Residential Market News

Philadelphia Seeing “Influx Of NY Investors Fleeing Rent Control”

A push for rent control in New York resulted in the passage of comprehensive state legislation in June, limiting landlords’ abilities to raise rents. Bisnow East Coast reports that “the change has driven a wave of New York-based investors … to seek deals outside of their hometown for the first time — and Philadelphia is one of the first places they have been looking.”

The Philadelphia market has felt upward price pressure from its New York-based influx, multiple investment brokers told Bisnow. Cap rates are on the rise in New York (from the low 5% range in Q3) and the added competition has tightened them in Philadelphia to the mid-5% to low-6% range, according to Marcus & Millichap. Rents are up 5.1% year over year in Philadelphia, according to that report. In comparison, New York's rents are only up 3.9%, and Marcus & Millichap forecasts slower growth going forward.

Eds & Meds News

Philadelphia Biotech Expands To New Research Facility

Integral Molecular has added a new 26,000-square-foot research facility at 3624 Market Street, in order to accommodate its increasing number of biotech partnerships. The company, one of Philadelphia’s oldest biotech firms, also has operations at 3711 Market Street.

Technology developed by Integral Molecular has been integrated into the drug discovery pipelines of more than 300 biotech and pharmaceutical companies to help discover new therapies for cancer, diabetes, autoimmune disorders and viral diseases such as Ebola, Zika and Dengue. The company, spun out of the University of Pennsylvania, has received $50 million in National Institutes of Health grants and contract research funding.

City Is Having Its Best Year For VC Deals Since 2000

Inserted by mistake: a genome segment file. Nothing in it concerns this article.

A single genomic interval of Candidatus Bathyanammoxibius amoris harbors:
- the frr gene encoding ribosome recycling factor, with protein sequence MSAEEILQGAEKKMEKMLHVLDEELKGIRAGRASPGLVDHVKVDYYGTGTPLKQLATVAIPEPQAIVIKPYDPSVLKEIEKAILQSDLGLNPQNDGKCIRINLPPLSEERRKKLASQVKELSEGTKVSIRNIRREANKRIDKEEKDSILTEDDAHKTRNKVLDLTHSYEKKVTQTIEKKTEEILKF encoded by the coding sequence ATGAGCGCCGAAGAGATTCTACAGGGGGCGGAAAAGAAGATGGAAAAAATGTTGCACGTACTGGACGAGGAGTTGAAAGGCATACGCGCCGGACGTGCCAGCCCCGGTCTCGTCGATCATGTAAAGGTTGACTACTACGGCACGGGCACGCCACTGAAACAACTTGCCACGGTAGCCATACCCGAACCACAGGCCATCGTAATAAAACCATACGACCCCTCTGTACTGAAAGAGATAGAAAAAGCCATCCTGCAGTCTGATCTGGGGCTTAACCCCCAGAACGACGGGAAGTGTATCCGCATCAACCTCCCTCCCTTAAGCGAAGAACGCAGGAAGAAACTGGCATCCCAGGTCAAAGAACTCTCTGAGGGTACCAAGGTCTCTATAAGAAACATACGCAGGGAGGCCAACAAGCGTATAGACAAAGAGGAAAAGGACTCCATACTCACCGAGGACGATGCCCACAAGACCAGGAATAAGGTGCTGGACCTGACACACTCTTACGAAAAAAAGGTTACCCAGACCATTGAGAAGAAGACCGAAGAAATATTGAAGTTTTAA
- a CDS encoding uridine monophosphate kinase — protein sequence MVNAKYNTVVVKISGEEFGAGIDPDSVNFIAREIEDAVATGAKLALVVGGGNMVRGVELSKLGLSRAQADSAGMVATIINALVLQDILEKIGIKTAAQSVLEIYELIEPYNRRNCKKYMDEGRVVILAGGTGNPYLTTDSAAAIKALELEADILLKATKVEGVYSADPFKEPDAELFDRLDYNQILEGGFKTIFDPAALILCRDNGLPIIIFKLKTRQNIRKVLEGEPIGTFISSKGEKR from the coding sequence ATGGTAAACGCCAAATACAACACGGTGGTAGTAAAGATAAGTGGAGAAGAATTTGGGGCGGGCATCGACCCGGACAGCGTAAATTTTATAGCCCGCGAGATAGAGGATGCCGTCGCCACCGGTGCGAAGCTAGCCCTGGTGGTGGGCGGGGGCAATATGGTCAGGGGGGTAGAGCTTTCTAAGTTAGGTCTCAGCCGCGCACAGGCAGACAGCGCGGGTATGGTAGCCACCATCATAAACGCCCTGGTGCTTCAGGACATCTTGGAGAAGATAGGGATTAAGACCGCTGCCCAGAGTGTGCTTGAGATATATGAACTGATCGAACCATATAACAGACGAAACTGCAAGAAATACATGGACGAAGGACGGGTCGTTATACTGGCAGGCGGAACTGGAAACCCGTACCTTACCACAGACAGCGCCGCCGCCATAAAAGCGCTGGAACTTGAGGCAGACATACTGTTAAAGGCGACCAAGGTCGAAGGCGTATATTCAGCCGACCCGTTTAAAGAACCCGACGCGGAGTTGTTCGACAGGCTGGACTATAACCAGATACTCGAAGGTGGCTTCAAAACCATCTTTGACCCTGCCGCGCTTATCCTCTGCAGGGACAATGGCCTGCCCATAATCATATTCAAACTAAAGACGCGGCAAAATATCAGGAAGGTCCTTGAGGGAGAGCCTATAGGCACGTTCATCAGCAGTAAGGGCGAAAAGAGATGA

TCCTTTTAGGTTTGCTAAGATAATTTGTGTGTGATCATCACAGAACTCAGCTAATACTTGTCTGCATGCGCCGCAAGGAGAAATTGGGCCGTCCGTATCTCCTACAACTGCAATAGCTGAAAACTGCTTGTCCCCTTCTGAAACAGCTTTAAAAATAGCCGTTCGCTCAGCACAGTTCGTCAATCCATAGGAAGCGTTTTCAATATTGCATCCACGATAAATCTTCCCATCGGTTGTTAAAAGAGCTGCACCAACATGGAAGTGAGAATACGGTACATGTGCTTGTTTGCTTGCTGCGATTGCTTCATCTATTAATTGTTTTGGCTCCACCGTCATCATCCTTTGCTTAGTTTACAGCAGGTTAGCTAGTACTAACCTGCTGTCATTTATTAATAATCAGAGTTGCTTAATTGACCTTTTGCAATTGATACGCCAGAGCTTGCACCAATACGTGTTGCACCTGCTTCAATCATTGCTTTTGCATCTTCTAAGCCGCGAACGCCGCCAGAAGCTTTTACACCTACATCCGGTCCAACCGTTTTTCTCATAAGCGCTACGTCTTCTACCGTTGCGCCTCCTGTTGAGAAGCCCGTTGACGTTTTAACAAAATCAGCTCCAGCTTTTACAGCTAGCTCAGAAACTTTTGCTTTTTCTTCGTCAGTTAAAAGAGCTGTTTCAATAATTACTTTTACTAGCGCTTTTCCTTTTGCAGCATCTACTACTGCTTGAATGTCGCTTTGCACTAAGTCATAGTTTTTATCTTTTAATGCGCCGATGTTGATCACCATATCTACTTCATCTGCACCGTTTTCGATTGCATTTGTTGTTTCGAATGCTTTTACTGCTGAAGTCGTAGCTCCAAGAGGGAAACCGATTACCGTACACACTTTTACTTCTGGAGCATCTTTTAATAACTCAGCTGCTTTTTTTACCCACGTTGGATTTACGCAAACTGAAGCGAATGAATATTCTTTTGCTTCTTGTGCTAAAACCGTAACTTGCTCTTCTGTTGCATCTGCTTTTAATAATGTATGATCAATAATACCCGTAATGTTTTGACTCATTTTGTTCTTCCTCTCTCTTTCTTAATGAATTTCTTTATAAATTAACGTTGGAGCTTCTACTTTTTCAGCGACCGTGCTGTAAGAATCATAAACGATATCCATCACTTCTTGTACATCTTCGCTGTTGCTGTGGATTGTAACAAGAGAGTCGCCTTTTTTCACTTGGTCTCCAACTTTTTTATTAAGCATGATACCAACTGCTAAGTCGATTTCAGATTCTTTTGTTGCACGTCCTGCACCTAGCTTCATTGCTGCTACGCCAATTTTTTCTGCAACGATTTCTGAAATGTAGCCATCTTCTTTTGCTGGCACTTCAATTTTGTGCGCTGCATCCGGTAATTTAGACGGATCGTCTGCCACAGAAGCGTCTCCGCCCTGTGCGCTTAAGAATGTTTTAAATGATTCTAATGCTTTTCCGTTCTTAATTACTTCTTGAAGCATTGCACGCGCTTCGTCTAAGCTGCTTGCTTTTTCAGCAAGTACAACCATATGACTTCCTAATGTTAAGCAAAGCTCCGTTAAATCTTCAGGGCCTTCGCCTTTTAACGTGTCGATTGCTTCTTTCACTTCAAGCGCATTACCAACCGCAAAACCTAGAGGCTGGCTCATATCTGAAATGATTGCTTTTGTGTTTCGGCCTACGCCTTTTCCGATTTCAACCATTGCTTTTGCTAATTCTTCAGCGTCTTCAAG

At the close of the third quarter of 2019, Philadelphia is having its best year in terms of deals in the region in nearly two decades, according to a recent PricewaterhouseCoopers (PwC)/CB Insights MoneyTree report. In Q3, the Philadelphia region saw 17 deals that totaled $483 million – a large increase from Q2’s deals that totaled $259 million.

Philadelphia has already surpassed $1 billion in deals for the year after only Q3. In the quarter’s biggest deal, Century Therapeutics raised $250 million to develop cell-based therapies for cancer. The city is increasingly establishing itself as a leader in healthcare innovation, as 93% of the deals in Q3 fell into that industry, including pharmacy, biotechnology and med tech.

Mebias Expands Development Of Opioid Substitutes With New Funds

Months after closing a new $3.5 million financing round, Philadelphia-based Mebias Discovery said it will deploy the funds to expand its pipeline of new drug candidates targeting gastrointestinal and inflammatory disorders. The financing was led by Viva Biotech of China and Sprout BioVentures of Boston.

Mebias says it is developing medications that achieve pain relief without the potential for addiction that is common among opioids currently on the market.

Temple Health System's Profit Nearly Doubles In FY2019

Temple University Health System (TUHS) has reported net income of just under $43 million in fiscal 2019, up from $22.8 million in the previous year. Total revenue also climbed to nearly $2 billion from $1.8 billion in fiscal 2018.

In a recent call with bond analysts, Temple Health System outgoing CEO Larry Kaiser said that in addition to an increase in state funding, the health care provider has benefited from an increase in its research funding, including more than $80 million in National Institute of Health grants in each of the past two years, as well as a new network of 10 ambulatory care and specialty centers to expand the TUHS footprint outside of North Philadelphia. Temple also opened branch campus for its medical school in the Lehigh Valley, which Kaiser noted will go to a full four-year curriculum within the next year.

Retail News

Victory Brewing Plans Center City Taproom, Restaurant

Victory Brewing Co. is making its first foray into Philadelphia with a new brewery and tap room in 14,000 square feet at the Embassy Suites in Center City. Victory Brewing was established in 1996 and has three locations in Chester County.